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Greens support new tobacco taxes - with conditions

9 May 2000

Greens support new tobacco taxes - with conditions

The Green Party supported today's tax rise on tobacco but in return have been given assurances by the government that they will investigate increasing state-funding for quit-smoking projects for Community Service Card holders.

Green Party Social Services Spokesperson Sue Bradford said she supported any measure that encouraged people to give up smoking but was very concerned that the new tax would hit poor people especially hard.

"It is a cruel paradox to tax the poorer members of our society on the most addictive of drugs without making the support and assistance - available to the more wealthy - available to them as well," she said.

"Poorer smokers are in a tight spot because tobacco is now very expensive and so are the quit-smoking programmes," she said.

"The Green Party have given our support for this measure on the understanding that the government will look seriously at a proposal from the Greens to fully fund quit-smoking programmes for Community Services Card holders," said Ms Bradford.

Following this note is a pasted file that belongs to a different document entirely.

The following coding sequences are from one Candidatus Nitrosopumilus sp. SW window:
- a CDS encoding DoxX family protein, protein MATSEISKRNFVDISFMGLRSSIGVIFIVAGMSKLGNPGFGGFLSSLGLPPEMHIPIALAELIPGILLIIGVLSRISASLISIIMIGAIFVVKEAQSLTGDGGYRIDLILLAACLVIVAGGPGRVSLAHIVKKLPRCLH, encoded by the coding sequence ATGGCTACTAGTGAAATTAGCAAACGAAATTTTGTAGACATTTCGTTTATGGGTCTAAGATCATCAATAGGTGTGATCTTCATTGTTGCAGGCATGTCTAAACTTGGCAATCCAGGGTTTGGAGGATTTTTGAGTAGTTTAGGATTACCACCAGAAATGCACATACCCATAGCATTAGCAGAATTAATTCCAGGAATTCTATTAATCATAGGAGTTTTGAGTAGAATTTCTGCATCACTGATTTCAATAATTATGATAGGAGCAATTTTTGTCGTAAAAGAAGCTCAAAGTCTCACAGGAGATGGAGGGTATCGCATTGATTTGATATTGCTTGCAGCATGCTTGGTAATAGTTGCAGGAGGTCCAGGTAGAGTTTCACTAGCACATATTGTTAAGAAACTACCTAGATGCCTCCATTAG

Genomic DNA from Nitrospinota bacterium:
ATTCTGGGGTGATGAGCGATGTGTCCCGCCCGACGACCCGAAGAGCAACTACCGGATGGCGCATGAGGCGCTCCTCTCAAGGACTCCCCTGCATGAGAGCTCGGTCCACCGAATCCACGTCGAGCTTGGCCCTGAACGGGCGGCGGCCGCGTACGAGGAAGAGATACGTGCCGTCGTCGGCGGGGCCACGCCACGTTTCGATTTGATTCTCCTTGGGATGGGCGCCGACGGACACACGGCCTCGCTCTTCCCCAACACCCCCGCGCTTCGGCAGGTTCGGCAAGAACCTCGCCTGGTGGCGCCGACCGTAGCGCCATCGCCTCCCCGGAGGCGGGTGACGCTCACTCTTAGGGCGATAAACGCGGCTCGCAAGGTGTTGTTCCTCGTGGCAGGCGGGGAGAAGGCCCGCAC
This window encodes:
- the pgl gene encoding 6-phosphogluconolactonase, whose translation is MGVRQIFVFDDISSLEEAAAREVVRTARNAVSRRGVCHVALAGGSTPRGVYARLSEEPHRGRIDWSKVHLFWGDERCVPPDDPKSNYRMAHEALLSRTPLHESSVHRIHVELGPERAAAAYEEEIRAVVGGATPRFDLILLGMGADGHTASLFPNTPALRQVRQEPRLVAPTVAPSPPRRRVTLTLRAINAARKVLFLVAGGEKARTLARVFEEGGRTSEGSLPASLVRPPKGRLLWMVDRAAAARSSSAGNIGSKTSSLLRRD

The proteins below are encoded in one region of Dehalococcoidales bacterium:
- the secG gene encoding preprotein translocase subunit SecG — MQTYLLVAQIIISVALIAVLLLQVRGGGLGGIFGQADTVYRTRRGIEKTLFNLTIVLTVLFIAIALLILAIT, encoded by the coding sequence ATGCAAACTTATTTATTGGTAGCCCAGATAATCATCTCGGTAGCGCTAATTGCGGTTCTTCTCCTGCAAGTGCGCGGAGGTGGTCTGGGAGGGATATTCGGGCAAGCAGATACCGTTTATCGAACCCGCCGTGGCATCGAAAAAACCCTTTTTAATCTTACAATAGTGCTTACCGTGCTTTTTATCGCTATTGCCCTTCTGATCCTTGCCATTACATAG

"Michael Cullen today told the Greens that the government would look favourably on such a proposal and I look forward to putting forward new ideas."

Ms Bradford said quit-smoking assistance was now essential for people on state support due to the highly addictive nature of nicotine.

She said preventative health was a core policy of the Green Party and quit-smoking programmes were a good example of this.

"Unemployed people on the community wage (single, under 25) earn $123.86 per week - $7 per week extra for seven packs of cigarettes is a huge increase in tax and people in this situation can't afford expensive quit-smoking aids like nicotine replacements," said Ms Bradford

"The Greens strongly support reducing smoking, but our concern is for people on low incomes. We would have found this motion very difficult to support without this assurance from the government," she said.

Ends

Sue Bradford MP: 04 470 6720, 025 243 4239 Jonathan Hill (press secretary): 021 110 1133


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